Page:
Rhabdomyolysis, a rare but potentially life-threatening condition that can be a side effect of extreme exercise, is not a new discovery. Hundreds of documented cases appear among those in demanding professions, such as firefighters and the armed forces. Occasionally, college athletes are diagnosed after a grueling workout.

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But, as fitness culture permeates American society and weekend exercisers are bombarded with the challenge to “push past you limits,” doctors are seeing more cases of rhabdomyolysis crop up in people who are simply participating in an unfamiliar exercise, particularly in beginners doing high-intensity workouts.

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Three years ago, Christina D’Ambrosio, a kindergarten teacher from Pleasantville, N.Y., took her first indoor cycling class, and found that the workout was more than she had bargained for.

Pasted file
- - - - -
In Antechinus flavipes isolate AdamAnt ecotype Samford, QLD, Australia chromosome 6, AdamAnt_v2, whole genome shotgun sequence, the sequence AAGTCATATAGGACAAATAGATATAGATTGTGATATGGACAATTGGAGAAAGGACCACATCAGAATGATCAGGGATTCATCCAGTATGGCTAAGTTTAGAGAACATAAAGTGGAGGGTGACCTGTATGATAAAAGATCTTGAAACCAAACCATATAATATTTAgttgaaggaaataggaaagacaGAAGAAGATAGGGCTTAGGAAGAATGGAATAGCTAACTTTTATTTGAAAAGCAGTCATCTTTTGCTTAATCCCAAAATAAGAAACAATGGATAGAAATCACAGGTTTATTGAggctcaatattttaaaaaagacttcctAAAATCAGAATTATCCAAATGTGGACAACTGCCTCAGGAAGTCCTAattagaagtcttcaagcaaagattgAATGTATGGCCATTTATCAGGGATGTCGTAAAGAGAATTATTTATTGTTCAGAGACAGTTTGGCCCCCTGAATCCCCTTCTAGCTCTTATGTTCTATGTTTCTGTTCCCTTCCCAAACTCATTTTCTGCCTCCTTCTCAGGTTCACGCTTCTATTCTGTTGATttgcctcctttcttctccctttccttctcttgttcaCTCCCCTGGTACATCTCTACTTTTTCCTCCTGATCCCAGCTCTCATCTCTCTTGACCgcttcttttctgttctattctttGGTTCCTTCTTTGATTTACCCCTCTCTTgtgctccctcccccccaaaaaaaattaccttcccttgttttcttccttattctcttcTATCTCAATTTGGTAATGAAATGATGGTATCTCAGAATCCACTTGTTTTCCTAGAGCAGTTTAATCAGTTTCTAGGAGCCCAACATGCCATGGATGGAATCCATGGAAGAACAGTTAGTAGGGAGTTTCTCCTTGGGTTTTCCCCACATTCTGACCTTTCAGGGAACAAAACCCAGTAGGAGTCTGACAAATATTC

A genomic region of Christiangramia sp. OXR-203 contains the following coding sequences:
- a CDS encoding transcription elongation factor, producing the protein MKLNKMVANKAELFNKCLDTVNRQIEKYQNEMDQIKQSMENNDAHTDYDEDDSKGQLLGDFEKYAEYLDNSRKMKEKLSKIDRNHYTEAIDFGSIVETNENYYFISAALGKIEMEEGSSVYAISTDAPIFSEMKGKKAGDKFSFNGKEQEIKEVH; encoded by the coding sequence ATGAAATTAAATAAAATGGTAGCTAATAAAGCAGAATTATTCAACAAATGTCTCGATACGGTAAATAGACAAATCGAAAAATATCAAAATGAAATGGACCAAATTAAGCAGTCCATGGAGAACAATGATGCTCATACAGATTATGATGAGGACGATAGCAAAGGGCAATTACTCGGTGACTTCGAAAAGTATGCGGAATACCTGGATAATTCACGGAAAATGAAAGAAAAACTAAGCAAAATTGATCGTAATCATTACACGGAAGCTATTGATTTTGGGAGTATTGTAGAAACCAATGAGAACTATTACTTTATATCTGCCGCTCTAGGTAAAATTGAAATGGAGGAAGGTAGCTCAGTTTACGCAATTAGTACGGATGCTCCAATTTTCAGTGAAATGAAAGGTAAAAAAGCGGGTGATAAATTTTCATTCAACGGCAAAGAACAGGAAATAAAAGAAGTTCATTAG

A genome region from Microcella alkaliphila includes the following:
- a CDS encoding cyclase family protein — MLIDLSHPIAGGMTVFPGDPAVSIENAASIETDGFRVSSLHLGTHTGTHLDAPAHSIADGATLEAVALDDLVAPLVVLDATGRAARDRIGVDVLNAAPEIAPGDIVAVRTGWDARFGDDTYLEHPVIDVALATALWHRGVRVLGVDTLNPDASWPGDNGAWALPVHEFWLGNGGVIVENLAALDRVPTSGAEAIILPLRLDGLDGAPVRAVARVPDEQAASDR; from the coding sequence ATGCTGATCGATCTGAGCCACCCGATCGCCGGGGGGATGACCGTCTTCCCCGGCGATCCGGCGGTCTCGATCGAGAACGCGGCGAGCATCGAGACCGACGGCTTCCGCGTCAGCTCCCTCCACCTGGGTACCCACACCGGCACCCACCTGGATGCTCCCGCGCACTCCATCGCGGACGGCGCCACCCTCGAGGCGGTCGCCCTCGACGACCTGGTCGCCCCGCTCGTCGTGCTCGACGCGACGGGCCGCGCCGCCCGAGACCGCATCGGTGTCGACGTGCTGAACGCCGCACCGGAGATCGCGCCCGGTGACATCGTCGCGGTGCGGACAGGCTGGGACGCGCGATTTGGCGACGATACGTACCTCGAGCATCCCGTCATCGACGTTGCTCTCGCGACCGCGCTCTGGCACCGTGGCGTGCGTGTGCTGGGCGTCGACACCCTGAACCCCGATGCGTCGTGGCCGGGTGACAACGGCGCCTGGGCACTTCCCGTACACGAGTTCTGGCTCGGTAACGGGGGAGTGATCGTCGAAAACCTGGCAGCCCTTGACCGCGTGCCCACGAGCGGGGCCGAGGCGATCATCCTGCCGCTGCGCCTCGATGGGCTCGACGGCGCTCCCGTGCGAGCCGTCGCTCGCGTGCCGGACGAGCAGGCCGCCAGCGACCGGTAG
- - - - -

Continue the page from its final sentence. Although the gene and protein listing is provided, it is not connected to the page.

After the high-intensity, one-hour session, her legs throbbed with excruciating pain, and her urine gradually took on a dark brown hue.

Two days later, she checked into the hospital and was diagnosed with rhabdomyolysis, meaning her overworked muscles had begun to die, and were leaking their contents into her blood stream and straining her kidneys. She stayed in the hospital for two weeks.

D’Ambrosio’s case was featured in the April issue of The American Journal of Medicine, along with two other cases of rhabdomyolysis caused by an over-exhaustive cycling class and treated by the same doctors.

The article reported at least 46 other documented cases of rhabdomyolysis occurring after a cycling class. Of the documented cases, 42 were newcomers to a group setting indoor cycling group class.

Alan Coffino, chairman of medicine at Northern Westchester Hospital and co-author of the report told The New York Times, “I would never discourage exercise, ever. Spin class is a great exercise. But it’s not an activity where you start off at full speed. And it’s important for the public to realize this and for trainers to realize this.”

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According to the report, there is some evidence that certain medications or genetic predispositions can contribute to rhabdomyolysis, but generally speaking it is a symptom of simply doing too much, too soon without taking the time to adjust to a new activity.

Courtney Cameron is Editorial Assistant of Athletic Business.